|Object Migration -- Not Part of CORBA -- WHY ? email@example.com (1994-12-05)|
|From:||firstname.lastname@example.org (Vish Vadlamani)|
|Keywords:||question, C++, OOP|
|Organization:||Univ. of Florida CIS Dept.|
|Date:||Mon, 5 Dec 1994 15:59:10 GMT|
Memory Resident Library -- In the context of Object Migration
In the context of Object Migration from a source to destination machines I
had assumed a C++ and binary compatible OS on both ends. This was done to
limit the scope of discussion to actual implementation details rather than
as an exercise in theoretical dialogue.
The concept proposed was that the compiler at compile time produce a piece
of code which could be loaded into memory. This is not linked at link time
or run time but loaded into memory at specific request from the
The first instance of the object could possibly be a good candidate for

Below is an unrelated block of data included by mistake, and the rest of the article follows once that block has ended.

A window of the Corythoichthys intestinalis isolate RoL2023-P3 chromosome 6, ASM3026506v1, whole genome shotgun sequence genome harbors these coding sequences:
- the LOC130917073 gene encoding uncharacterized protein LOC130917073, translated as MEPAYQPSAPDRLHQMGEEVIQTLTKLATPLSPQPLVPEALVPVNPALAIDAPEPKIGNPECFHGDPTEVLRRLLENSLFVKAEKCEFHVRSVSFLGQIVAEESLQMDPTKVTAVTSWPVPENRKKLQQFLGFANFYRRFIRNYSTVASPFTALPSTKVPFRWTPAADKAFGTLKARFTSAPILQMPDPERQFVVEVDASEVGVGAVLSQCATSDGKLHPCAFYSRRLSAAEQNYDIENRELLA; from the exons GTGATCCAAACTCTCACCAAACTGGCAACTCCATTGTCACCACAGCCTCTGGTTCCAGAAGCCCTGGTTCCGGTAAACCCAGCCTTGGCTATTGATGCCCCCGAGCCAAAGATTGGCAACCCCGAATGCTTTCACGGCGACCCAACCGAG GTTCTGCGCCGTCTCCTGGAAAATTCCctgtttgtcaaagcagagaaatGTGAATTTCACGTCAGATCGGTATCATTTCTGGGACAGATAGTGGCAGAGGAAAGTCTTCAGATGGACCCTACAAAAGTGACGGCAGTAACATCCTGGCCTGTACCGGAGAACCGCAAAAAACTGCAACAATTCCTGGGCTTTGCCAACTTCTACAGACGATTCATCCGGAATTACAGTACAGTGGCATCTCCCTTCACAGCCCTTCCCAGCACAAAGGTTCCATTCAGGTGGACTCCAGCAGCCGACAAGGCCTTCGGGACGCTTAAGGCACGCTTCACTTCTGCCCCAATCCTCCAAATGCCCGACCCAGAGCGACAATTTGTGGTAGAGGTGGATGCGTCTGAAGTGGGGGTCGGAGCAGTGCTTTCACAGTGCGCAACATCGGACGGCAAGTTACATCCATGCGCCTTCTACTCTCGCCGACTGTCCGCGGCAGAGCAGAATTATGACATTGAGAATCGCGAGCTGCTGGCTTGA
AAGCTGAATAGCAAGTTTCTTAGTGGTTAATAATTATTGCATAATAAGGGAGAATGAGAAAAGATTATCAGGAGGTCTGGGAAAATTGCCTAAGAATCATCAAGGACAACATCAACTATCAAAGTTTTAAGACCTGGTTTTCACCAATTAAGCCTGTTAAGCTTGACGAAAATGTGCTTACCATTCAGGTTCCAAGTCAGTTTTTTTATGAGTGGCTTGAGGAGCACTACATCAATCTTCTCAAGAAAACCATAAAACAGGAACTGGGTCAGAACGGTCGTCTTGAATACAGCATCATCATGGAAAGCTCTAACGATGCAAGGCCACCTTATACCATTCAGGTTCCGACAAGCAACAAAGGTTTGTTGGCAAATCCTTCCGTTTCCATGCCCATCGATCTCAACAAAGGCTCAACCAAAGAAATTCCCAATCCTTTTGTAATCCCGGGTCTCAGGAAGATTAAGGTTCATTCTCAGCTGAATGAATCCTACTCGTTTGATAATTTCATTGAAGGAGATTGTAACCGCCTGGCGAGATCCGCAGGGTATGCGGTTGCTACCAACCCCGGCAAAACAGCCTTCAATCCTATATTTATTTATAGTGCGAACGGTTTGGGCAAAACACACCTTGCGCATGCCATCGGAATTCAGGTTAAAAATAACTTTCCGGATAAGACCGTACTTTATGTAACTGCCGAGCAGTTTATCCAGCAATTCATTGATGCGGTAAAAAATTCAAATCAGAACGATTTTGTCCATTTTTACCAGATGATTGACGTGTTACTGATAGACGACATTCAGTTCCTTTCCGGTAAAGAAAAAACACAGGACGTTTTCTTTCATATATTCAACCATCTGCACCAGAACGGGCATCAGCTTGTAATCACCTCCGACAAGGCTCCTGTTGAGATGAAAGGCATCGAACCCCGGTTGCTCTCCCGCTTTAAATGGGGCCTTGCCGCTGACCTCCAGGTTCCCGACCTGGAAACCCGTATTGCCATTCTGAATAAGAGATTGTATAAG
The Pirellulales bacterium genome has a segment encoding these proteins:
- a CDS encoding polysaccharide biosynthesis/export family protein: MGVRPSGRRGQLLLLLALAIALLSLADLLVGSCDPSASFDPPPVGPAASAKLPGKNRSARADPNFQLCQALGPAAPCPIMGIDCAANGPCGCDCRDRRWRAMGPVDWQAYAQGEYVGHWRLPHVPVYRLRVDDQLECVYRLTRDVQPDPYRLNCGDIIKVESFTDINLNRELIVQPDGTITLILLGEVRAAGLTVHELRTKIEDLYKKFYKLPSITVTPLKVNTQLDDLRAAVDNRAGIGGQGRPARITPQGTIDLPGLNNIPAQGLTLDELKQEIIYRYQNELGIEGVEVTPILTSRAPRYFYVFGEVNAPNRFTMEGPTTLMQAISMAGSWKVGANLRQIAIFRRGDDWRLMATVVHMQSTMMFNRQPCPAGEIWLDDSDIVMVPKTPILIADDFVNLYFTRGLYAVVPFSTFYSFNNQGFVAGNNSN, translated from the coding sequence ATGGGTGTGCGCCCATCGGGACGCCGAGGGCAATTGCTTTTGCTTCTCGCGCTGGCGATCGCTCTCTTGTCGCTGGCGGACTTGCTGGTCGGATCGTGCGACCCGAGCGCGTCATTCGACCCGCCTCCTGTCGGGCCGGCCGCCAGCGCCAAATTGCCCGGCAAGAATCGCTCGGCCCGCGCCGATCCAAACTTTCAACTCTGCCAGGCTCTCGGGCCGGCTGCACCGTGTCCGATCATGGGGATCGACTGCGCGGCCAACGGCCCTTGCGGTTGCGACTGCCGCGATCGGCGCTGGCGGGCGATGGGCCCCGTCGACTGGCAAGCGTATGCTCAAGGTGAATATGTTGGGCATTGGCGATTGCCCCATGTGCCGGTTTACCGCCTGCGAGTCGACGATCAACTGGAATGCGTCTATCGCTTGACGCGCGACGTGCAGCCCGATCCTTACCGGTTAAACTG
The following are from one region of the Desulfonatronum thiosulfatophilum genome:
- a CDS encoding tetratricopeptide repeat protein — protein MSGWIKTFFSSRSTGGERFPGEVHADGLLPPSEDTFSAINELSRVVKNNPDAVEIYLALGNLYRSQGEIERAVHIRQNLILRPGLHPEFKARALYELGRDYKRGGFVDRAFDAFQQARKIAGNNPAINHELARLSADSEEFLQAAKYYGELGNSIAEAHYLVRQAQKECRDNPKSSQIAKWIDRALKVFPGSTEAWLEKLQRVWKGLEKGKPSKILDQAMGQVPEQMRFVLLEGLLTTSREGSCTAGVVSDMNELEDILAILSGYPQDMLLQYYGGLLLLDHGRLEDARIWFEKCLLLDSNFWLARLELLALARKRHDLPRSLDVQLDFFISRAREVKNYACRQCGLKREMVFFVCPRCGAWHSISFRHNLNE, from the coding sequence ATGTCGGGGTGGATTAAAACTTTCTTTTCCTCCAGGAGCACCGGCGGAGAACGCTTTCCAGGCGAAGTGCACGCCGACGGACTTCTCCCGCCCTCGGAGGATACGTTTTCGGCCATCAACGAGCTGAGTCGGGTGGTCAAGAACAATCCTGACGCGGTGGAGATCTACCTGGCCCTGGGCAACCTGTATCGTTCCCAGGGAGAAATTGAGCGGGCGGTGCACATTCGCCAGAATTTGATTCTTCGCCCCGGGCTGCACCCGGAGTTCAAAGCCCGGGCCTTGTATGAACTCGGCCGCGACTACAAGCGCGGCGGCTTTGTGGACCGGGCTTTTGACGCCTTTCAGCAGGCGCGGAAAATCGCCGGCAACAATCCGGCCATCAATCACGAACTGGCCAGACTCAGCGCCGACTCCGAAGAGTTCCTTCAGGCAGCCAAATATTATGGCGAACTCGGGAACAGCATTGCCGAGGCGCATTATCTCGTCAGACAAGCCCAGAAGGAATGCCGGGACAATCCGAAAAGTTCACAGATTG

loading its methods into memory. ( I see a problem already -- What then
of the class methods ?? )
Then members of this Memory Resident Library can actually gain control
when they are invoked as instance methods.
( Again a lot of eyebrows will be raised for this unconditional
transfer of control )
Are there any compiler gurus who can share their thoughts on whether
the above is a feasible option. Or if such a thing already exists
in some other language implementation.
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